Doctor Patton, a general surgeon in Opelousas for 17 years prior to trial, saw plaintiff on September 28, 1978, and diagnosed her condition as contracture of the axilla following surgery for what he thought was chronic recurrent hidradenitis. Plaintiff indicated to him that she wanted immediate relief from her condition so he told her that Z-plasty surgery would provide immediate relief. However, Doctor Patton testified that if she had been his patient he would have used physical therapy on her arm for 6 to 8 weeks following his examination on September 28th. If, after this time, plaintiff's condition had not improved or her arm had not returned to a relatively normal range of motion, then he would have suggested that Z-plasty surgery be done.

Doctor Patton read the two operational reports and felt that Doctor Buller and Doctor Kent performed good competent surgery based on the reports. He opined that the formation of scar contracture did not create an inference in his mind that the surgeon was negligent. In Doctor Patton's opinion, plaintiff's arm was in its present condition because she did not perform her physical therapy properly.

Doctor Savoy of Mamou, a general surgeon with 7 years experience, termed Doctor Kent's surgical procedure and method of managing plaintiff's condition "absolutely satisfactory." Prior to trial he examined plaintiff only once on October 5, 1979, and felt that Z-plasty surgery might be the only thing to help her. She complained of pain when she attempted to lift her arm at a greater distance than 90 degrees. He attributed this complication to the way her body makes scar tissue (and observed that she had a contracture of her scar). Doctor Savoy testified that there was no way he, as a general surgeon, could have determined prior to surgery that this complication would occur. Even if he had detected the problem at the earliest possible time—6 weeks after surgery—he would have recommended physical therapy initially, as Doctor Kent had done.

Doctor Savoy also read the two surgical reports and thought the procedures used were standard; he felt Doctors Kent and Buller handled the disease as any competent general surgeon would have. The fact that plaintiff subsequently developed some scar contracture which apparently restricts her from lifting her arm did not indicate to him that her doctors were negligent in any way.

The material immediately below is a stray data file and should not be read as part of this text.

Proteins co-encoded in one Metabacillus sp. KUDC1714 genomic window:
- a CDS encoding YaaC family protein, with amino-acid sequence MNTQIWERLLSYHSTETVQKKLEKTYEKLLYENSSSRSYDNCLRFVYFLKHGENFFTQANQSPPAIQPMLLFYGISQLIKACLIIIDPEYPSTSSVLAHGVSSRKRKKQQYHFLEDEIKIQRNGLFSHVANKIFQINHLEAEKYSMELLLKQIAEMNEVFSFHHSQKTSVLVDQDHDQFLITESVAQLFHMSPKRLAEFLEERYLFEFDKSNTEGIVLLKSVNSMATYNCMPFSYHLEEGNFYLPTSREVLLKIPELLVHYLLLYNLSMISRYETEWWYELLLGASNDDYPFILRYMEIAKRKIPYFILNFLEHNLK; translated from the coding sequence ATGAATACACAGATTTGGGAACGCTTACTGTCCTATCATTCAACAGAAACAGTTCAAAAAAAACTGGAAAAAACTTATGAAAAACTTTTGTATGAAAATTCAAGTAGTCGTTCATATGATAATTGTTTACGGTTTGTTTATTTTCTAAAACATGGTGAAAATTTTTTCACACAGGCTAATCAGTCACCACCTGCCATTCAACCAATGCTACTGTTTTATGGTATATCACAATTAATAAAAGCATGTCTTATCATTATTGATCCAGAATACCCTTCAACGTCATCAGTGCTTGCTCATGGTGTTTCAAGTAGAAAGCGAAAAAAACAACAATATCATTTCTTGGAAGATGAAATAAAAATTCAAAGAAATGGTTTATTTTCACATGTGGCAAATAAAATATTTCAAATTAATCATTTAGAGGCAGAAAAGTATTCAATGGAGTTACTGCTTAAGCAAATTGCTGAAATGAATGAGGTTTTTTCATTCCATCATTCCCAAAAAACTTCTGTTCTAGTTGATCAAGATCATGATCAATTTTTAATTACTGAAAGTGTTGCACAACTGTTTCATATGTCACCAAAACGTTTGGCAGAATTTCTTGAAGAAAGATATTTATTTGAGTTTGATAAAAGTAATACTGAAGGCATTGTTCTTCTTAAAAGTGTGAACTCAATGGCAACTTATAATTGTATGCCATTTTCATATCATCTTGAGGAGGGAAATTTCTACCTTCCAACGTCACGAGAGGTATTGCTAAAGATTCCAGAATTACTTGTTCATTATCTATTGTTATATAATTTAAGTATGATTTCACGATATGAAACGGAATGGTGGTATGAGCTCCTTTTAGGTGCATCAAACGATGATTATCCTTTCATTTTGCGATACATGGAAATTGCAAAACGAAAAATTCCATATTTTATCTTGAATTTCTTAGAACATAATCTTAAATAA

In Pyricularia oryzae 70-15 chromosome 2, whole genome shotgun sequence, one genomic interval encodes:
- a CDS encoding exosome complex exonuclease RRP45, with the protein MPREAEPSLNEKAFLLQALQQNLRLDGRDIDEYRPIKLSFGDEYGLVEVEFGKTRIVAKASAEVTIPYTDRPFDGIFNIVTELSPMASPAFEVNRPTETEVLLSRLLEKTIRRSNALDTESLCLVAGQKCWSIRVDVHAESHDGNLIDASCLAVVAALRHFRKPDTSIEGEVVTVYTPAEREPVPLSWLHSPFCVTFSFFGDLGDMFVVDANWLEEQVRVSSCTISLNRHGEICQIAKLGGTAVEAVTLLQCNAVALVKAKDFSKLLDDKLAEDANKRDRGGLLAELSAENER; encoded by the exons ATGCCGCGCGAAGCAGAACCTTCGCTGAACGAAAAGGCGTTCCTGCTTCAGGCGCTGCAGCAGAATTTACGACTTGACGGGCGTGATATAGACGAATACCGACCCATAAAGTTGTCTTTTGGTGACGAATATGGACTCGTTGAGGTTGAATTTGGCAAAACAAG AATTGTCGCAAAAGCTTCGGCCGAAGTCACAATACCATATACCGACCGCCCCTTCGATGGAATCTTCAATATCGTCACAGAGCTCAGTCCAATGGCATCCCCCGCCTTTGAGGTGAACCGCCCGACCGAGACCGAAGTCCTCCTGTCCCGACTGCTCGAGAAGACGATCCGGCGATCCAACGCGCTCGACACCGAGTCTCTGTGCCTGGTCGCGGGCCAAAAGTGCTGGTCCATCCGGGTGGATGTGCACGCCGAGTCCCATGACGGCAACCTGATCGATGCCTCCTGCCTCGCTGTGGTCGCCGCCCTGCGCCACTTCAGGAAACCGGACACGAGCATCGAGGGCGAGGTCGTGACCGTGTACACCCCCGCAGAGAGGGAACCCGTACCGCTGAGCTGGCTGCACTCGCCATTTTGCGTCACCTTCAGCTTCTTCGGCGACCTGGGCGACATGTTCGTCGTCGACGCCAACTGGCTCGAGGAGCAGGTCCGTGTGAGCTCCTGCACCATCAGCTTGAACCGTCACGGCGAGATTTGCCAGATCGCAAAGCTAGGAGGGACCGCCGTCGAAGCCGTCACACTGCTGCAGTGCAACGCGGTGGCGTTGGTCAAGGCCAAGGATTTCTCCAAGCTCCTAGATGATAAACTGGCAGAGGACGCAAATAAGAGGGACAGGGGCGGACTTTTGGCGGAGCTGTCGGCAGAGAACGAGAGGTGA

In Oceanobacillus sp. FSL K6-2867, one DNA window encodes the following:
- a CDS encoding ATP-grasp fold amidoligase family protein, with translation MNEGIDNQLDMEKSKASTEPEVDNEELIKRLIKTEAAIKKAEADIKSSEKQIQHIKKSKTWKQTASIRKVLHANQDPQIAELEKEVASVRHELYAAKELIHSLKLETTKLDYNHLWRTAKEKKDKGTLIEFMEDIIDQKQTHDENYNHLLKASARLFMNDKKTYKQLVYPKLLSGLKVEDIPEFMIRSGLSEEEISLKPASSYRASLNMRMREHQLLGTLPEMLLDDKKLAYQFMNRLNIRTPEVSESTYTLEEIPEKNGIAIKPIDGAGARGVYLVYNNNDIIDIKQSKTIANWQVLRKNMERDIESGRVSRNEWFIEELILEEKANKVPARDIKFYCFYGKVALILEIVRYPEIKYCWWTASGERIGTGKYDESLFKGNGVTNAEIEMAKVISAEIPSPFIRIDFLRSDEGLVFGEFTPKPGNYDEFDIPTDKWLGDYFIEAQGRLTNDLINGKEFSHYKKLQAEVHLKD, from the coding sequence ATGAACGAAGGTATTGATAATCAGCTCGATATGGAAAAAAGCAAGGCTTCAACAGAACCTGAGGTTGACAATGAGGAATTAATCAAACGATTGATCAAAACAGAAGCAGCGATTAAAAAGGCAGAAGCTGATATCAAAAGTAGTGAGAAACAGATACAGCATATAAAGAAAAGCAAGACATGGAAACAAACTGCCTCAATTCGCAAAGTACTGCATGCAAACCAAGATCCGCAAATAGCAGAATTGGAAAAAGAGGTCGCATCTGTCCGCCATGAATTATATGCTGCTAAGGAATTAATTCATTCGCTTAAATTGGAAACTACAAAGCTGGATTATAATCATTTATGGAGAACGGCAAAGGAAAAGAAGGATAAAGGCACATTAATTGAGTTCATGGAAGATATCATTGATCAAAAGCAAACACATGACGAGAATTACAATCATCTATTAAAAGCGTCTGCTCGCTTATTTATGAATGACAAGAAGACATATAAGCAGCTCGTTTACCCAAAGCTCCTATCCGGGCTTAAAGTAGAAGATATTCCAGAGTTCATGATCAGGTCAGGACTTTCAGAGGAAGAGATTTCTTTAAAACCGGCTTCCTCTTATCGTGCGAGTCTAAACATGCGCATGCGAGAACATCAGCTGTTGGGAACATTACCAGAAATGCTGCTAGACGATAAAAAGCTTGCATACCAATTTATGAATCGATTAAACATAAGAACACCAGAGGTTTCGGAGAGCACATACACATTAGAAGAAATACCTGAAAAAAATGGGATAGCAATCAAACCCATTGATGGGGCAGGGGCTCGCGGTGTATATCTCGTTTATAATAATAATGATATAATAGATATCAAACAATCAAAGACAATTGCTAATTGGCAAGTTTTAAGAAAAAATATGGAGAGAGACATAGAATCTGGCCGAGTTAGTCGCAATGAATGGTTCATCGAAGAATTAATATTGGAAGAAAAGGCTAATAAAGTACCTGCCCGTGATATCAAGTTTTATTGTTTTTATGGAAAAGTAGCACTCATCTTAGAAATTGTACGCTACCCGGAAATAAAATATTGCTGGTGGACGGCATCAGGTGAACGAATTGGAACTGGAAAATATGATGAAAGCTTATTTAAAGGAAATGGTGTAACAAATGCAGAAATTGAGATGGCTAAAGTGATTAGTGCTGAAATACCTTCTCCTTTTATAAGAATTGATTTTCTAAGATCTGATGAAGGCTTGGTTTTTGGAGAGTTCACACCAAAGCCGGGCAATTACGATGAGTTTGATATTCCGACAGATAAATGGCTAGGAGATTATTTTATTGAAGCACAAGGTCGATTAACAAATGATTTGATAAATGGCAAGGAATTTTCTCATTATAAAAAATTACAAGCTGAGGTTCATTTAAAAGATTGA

Doctor John Finley, a plastic surgeon with Ochsner Clinic in New Orleans, saw plaintiff on June 11, 1979, about 8½months after plaintiff last saw Doctor Kent. At that time he felt a skin graft or Z-plasty surgery might help plaintiff. However, at the trial he indicated that he was hesitant to say that plaintiff needs Z-plasty surgery.

He also felt the surgical approach used by the defendants was a good sound approach and was in accordance with good medical standards. We note that Doctor Finley had performed this same operation about ten times.

All the surgeons who testified for plaintiff felt the defendants had performed competent surgery. Those who recommended Z-plasty did so because it would afford plaintiff immediate relief from the discomfort of not having full use of her left arm; they did not recommend it to correct the surgery performed by Buller and Kent. The expert evidence is overwhelming and uncontradicted that plaintiff's failure to recover as expected was not due to any negligence on the part of Doctors Buller and Kent. Instead, the doctors agreed her present disability was probably due to the way her body forms scar tissue, an unpredictable and uncontrollable phenomenon, and the fact that plaintiff did not undergo any physical therapy, a fact which she admitted at trial, even though it had been prescribed by Doctor Kent, Doctor Breaux, and a Baton Rouge doctor who did not testify. Since plaintiff failed to produce any expert testimony tending to establish negligence on the part of Doctors Buller and Kent, or a failure on their part to meet the required standard of knowledge, skill, and care in this case, we must conclude that plaintiff failed to overcome the burden of proof imposed by La.R.S. 9:2794. Consequently the granting of a directed verdict in favor of the defendants was proper.

RES IPSA LOQUITUR